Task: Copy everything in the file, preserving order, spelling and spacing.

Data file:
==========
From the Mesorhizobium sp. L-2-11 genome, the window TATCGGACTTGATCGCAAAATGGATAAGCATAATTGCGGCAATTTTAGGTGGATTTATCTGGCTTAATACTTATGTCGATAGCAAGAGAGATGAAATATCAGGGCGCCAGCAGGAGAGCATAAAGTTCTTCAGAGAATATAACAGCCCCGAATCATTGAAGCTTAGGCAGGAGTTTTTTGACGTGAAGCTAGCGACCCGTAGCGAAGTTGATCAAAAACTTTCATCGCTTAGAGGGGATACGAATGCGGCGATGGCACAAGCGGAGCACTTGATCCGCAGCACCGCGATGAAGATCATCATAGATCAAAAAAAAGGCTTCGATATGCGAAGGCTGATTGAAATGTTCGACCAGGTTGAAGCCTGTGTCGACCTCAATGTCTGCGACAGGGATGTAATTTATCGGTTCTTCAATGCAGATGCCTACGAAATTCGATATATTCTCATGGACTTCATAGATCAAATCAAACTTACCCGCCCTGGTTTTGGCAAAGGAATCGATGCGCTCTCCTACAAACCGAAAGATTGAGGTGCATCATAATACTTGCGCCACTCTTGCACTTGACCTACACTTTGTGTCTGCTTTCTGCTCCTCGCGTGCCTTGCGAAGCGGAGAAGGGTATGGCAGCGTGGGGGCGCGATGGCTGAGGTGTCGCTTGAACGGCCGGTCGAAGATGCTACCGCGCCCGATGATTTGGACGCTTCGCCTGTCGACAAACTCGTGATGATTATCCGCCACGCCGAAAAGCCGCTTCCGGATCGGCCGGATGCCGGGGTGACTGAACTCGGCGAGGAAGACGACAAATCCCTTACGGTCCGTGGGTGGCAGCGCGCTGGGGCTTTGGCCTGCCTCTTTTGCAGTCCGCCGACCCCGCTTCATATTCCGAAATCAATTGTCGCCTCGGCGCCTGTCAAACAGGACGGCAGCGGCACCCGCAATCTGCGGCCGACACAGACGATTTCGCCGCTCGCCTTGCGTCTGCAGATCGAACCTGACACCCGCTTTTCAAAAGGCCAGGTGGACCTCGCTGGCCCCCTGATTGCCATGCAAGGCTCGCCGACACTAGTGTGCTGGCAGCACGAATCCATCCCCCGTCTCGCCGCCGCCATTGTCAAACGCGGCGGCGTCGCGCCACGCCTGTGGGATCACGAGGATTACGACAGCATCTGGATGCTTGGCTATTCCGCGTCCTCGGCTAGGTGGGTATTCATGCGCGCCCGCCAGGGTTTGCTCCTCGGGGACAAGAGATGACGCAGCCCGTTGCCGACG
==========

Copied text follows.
From the Mesorhizobium sp. L-2-11 genome, the window TATCGGACTTGATCGCAAAATGGATAAGCATAATTGCGGCAATTTTAGGTGGATTTATCTGGCTTAATACTTATGTCGATAGCAAGAGAGATGAAATATCAGGGCGCCAGCAGGAGAGCATAAAGTTCTTCAGAGAATATAACAGCCCCGAATCATTGAAGCTTAGGCAGGAGTTTTTTGACGTGAAGCTAGCGACCCGTAGCGAAGTTGATCAAAAACTTTCATCGCTTAGAGGGGATACGAATGCGGCGATGGCACAAGCGGAGCACTTGATCCGCAGCACCGCGATGAAGATCATCATAGATCAAAAAAAAGGCTTCGATATGCGAAGGCTGATTGAAATGTTCGACCAGGTTGAAGCCTGTGTCGACCTCAATGTCTGCGACAGGGATGTAATTTATCGGTTCTTCAATGCAGATGCCTACGAAATTCGATATATTCTCATGGACTTCATAGATCAAATCAAACTTACCCGCCCTGGTTTTGGCAAAGGAATCGATGCGCTCTCCTACAAACCGAAAGATTGAGGTGCATCATAATACTTGCGCCACTCTTGCACTTGACCTACACTTTGTGTCTGCTTTCTGCTCCTCGCGTGCCTTGCGAAGCGGAGAAGGGTATGGCAGCGTGGGGGCGCGATGGCTGAGGTGTCGCTTGAACGGCCGGTCGAAGATGCTACCGCGCCCGATGATTTGGACGCTTCGCCTGTCGACAAACTCGTGATGATTATCCGCCACGCCGAAAAGCCGCTTCCGGATCGGCCGGATGCCGGGGTGACTGAACTCGGCGAGGAAGACGACAAATCCCTTACGGTCCGTGGGTGGCAGCGCGCTGGGGCTTTGGCCTGCCTCTTTTGCAGTCCGCCGACCCCGCTTCATATTCCGAAATCAATTGTCGCCTCGGCGCCTGTCAAACAGGACGGCAGCGGCACCCGCAATCTGCGGCCGACACAGACGATTTCGCCGCTCGCCTTGCGTCTGCAGATCGAACCTGACACCCGCTTTTCAAAAGGCCAGGTGGACCTCGCTGGCCCCCTGATTGCCATGCAAGGCTCGCCGACACTAGTGTGCTGGCAGCACGAATCCATCCCCCGTCTCGCCGCCGCCATTGTCAAACGCGGCGGCGTCGCGCCACGCCTGTGGGATCACGAGGATTACGACAGCATCTGGATGCTTGGCTATTCCGCGTCCTCGGCTAGGTGGGTATTCATGCGCGCCCGCCAGGGTTTGCTCCTCGGGGACAAGAGATGACGCAGCCCGTTGCCGACG